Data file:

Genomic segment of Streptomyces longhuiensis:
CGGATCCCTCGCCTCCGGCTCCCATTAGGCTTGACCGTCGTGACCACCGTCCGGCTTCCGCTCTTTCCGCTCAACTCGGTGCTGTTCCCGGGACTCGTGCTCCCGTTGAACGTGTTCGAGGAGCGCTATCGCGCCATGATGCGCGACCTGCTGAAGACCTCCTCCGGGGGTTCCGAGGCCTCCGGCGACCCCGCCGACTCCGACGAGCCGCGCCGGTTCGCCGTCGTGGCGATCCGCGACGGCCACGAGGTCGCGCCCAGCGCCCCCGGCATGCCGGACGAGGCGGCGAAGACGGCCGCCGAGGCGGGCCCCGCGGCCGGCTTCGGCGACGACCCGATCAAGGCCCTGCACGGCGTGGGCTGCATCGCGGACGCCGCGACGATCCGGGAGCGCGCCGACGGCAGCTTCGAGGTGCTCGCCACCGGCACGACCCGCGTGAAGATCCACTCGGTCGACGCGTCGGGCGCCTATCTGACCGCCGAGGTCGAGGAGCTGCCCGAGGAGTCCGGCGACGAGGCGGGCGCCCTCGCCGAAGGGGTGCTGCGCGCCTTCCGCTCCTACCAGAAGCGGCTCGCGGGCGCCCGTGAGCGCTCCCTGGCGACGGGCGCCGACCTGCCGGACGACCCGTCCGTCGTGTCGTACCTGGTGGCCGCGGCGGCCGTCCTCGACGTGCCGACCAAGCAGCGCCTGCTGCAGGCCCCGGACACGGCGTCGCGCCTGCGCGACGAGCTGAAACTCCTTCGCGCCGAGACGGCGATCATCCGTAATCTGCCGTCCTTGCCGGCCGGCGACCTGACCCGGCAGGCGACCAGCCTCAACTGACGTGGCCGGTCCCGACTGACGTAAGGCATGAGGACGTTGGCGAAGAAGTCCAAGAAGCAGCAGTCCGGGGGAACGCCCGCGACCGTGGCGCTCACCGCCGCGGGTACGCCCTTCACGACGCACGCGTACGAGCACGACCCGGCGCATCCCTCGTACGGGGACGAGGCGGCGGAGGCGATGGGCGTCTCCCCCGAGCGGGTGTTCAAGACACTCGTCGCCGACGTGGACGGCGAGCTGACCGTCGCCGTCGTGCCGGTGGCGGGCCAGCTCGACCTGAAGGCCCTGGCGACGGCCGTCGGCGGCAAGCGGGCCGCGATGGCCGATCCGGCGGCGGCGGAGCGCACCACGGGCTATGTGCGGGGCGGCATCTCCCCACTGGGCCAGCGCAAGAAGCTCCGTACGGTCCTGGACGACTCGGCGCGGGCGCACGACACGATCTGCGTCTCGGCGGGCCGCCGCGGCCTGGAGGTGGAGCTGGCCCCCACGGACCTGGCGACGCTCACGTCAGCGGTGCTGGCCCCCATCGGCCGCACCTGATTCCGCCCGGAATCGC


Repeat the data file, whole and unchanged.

Genomic segment of Streptomyces longhuiensis:
CGGATCCCTCGCCTCCGGCTCCCATTAGGCTTGACCGTCGTGACCACCGTCCGGCTTCCGCTCTTTCCGCTCAACTCGGTGCTGTTCCCGGGACTCGTGCTCCCGTTGAACGTGTTCGAGGAGCGCTATCGCGCCATGATGCGCGACCTGCTGAAGACCTCCTCCGGGGGTTCCGAGGCCTCCGGCGACCCCGCCGACTCCGACGAGCCGCGCCGGTTCGCCGTCGTGGCGATCCGCGACGGCCACGAGGTCGCGCCCAGCGCCCCCGGCATGCCGGACGAGGCGGCGAAGACGGCCGCCGAGGCGGGCCCCGCGGCCGGCTTCGGCGACGACCCGATCAAGGCCCTGCACGGCGTGGGCTGCATCGCGGACGCCGCGACGATCCGGGAGCGCGCCGACGGCAGCTTCGAGGTGCTCGCCACCGGCACGACCCGCGTGAAGATCCACTCGGTCGACGCGTCGGGCGCCTATCTGACCGCCGAGGTCGAGGAGCTGCCCGAGGAGTCCGGCGACGAGGCGGGCGCCCTCGCCGAAGGGGTGCTGCGCGCCTTCCGCTCCTACCAGAAGCGGCTCGCGGGCGCCCGTGAGCGCTCCCTGGCGACGGGCGCCGACCTGCCGGACGACCCGTCCGTCGTGTCGTACCTGGTGGCCGCGGCGGCCGTCCTCGACGTGCCGACCAAGCAGCGCCTGCTGCAGGCCCCGGACACGGCGTCGCGCCTGCGCGACGAGCTGAAACTCCTTCGCGCCGAGACGGCGATCATCCGTAATCTGCCGTCCTTGCCGGCCGGCGACCTGACCCGGCAGGCGACCAGCCTCAACTGACGTGGCCGGTCCCGACTGACGTAAGGCATGAGGACGTTGGCGAAGAAGTCCAAGAAGCAGCAGTCCGGGGGAACGCCCGCGACCGTGGCGCTCACCGCCGCGGGTACGCCCTTCACGACGCACGCGTACGAGCACGACCCGGCGCATCCCTCGTACGGGGACGAGGCGGCGGAGGCGATGGGCGTCTCCCCCGAGCGGGTGTTCAAGACACTCGTCGCCGACGTGGACGGCGAGCTGACCGTCGCCGTCGTGCCGGTGGCGGGCCAGCTCGACCTGAAGGCCCTGGCGACGGCCGTCGGCGGCAAGCGGGCCGCGATGGCCGATCCGGCGGCGGCGGAGCGCACCACGGGCTATGTGCGGGGCGGCATCTCCCCACTGGGCCAGCGCAAGAAGCTCCGTACGGTCCTGGACGACTCGGCGCGGGCGCACGACACGATCTGCGTCTCGGCGGGCCGCCGCGGCCTGGAGGTGGAGCTGGCCCCCACGGACCTGGCGACGCTCACGTCAGCGGTGCTGGCCCCCATCGGCCGCACCTGATTCCGCCCGGAATCGC